University of Alabama biochemistry researchers are trying to figure out why certain bacteria in certain people don't respond to antibiotics the same way others do. New stats show more than 20,000 people die each year from bacteria that's resistant to antibiotics.
“Our area is more to focus on how do we make the therapies better so when the better diagnostics are there the right therapies will be there to solve the problem once it's identified,” said UA biochemistry professor Dr. Jack Dunkle.
Students Josh Holiday and Sebastian Row are all too familiar with how some drugs don't work as effectively on some people -- they're close to patients who've been in the fight of their life against antibiotics resistant to bacteria.
“It's really alarming when you hear people going in and there on their third round of antibiotics well you have to go either with the one your allergic to or let the infection go,” said Row.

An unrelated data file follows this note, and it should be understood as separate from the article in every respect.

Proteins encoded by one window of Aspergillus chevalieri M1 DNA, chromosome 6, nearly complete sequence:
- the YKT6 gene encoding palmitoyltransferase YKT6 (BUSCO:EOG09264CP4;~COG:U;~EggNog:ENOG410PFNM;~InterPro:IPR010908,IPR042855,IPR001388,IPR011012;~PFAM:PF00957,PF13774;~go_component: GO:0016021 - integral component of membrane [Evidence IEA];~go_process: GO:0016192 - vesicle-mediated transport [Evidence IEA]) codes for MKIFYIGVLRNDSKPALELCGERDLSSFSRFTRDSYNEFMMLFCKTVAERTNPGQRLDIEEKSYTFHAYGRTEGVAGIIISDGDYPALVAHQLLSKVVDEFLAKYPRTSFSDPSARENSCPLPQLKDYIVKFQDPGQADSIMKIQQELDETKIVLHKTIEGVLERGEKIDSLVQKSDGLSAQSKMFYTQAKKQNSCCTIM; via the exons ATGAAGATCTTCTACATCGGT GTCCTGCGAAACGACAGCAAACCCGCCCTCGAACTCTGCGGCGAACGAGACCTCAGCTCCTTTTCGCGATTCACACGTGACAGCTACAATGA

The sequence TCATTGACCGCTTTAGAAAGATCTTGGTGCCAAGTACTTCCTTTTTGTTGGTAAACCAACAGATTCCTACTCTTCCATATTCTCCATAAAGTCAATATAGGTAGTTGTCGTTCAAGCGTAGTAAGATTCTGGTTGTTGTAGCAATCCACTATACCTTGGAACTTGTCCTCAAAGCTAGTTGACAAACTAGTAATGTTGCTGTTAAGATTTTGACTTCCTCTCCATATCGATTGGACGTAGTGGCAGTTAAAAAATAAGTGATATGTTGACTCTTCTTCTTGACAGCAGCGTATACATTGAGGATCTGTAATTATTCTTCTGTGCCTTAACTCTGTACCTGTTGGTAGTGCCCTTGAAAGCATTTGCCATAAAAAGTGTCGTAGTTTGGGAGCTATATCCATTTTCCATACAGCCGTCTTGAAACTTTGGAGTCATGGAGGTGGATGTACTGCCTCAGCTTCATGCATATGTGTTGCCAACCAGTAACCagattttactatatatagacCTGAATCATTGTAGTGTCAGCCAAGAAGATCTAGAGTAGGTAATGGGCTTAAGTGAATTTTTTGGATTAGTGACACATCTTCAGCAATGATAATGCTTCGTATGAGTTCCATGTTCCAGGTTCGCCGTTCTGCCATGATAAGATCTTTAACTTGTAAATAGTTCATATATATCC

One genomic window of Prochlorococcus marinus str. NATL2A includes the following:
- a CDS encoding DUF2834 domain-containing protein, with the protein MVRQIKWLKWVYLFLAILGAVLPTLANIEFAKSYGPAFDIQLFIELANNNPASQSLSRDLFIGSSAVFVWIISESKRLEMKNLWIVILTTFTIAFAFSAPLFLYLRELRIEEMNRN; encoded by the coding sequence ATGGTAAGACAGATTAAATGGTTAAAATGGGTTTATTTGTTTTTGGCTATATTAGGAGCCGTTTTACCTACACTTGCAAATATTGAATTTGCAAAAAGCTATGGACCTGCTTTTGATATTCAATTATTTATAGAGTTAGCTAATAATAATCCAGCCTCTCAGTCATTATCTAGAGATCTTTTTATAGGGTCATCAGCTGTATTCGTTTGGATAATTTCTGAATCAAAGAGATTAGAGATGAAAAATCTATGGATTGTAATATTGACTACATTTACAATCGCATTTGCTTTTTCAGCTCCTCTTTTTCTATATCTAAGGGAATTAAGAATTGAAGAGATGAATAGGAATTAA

“I've had some friends that had some bad allergic reactions to antibiotics where they broke out were aching for a while,” said Holiday.
“Studies were doing will start to pave the way for scientists to identify molecules that can be combined with the current drugs and block the resistance proteins,” said Dr. Dunkle.
When this happens Dr. Dunkle said the drug should do what it's supposed to and fight off illness. This study is planned to last three years
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